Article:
WASHINGTON (Reuters) – President Donald Trump said Wednesday he expects to meet again with North Korea's leader Kim Jong Un…
WASHINGTON (Reuters) – President Donald Trump said Wednesday he expects to meet again with North Korea’s leader Kim Jong Un at the beginning of next year and that a meeting between US Secretary of State Mike Pompeo and North Korean officials would have taken place the week should be replaced.
US. President Donald Trump talks about a news conference after Tuesday’s central election at the White House in Washington, USA, November 7, 201
8. REUTERS / Kevin Lamarque
Pompeo had told to hold talks in New York on Thursday with senior North Korean officials Kim Yong Chol aims at to pave the way for a second summit between Trump and Kim Jong Un and to make progress on denuclearization.
The government department said at the beginning of Wednesday that the meeting had been postponed but gave no cause and alarmed that talks aimed at convincing North Korea to give up its nuclear weapons could break down. The state department said the conversation would be reverted “when our respective schedules allow”.
Trump told a press conference about the White House that the change was “due to travel done” but not drafted on them. “We are going to do it … another day,” he said. “But we are very pleased with how North Korea is doing. We think it’s going well. We have no rush.”
Trump said he was still waiting to hold a second summit with Kim. “Someday next year, I would say. Sometimes early next year,” he said.
Kim promised to work for the nuclear industry at an earlier previous meeting with Trump in Singapore, but negotiations have gone a long time since North Korea lacks US demands for irrevocable measures to abandon a weapon program that potentially threatens the United States.
Pyongyang has complained that Washington has not made any concessions contrary to the features it has taken and last Friday warned of resuming the development of its nuclear program if the United States did not release its sanction campaign.
The trumpet administration has said sanctions will not be lifted until North Korea gives up its weapons.
“The sanctions are on… I would like to remove the sanctions, but they (North Korea) must also be susceptible,” said Trump on Wednesday.
State Department said “talks continue to take place” with North Korea and allow : “The United States is still focused on meeting the commitments agreed by President Trump and President Kim at the Singapore Summit in June.”  South Korea, which has worked to encourage the dialogue between the United States and North Korea, sought to play the talks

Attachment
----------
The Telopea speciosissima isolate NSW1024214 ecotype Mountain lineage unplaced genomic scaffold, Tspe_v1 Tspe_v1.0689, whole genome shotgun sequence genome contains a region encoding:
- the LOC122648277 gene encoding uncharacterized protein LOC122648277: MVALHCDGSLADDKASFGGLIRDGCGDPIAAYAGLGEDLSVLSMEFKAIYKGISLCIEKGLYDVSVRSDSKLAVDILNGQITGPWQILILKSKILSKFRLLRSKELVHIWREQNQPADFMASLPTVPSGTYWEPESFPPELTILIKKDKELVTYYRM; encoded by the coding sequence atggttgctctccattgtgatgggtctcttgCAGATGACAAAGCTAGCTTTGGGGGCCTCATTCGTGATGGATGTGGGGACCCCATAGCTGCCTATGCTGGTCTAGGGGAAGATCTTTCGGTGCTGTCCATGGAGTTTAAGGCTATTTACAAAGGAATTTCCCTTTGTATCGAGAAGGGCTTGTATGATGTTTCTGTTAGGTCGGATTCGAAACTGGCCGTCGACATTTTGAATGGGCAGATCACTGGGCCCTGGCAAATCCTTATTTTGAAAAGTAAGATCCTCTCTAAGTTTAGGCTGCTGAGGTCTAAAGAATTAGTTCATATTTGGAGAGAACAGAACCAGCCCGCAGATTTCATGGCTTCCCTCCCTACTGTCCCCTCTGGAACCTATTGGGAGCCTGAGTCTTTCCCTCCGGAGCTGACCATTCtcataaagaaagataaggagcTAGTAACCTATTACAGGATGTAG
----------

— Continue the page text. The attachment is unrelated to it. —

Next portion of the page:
Korean president spokesman Kim Eui-kyeom said that Seoul did not believe it would mean that the second summit would not take place and a senior official from the South Korean Foreign Ministry said that while the relocation was regrettable, it was not necessary to “consider postponement “.
” I think we must look at it as part of the process of achieving full nuclear power and establish a peace regime, “said the official to journalists.
Trump spoke after his republican party lost control of the US House of Representatives on Tuesday after the Democrats traveled a wave of dissatisfaction with their presidency in the mid-term elections.
Some analysts believe that this worsening condition could affect Trump’s foreign policy and test its North Korean diplomatic gambit.
While the Republicans retained control of the Senate, Democrats now have the opportunity to block Trump’s agenda and open its administration for intensive review.
Democrats have said they are determined to get more information about meetings between Trump and Pompeo and Kim, worried that Trump is so eager to do a “big deal” that he will give Kim too much with a little in return.
North Korea has for years run nuclear and missile programs in violation of UN Security Council resolutions, but the bellicose rhetoric of both Pyongyang and Trump, which provoked fear of war, has facilitated this year.
Report by Jeff Mason, David Brunnstrom and Lisa Lambert in Washington; Further Reporting by Eric Beech in WASHINGTON and Joyce Lee in SEOUL; Editing Nick Macfie and James Dalgleish
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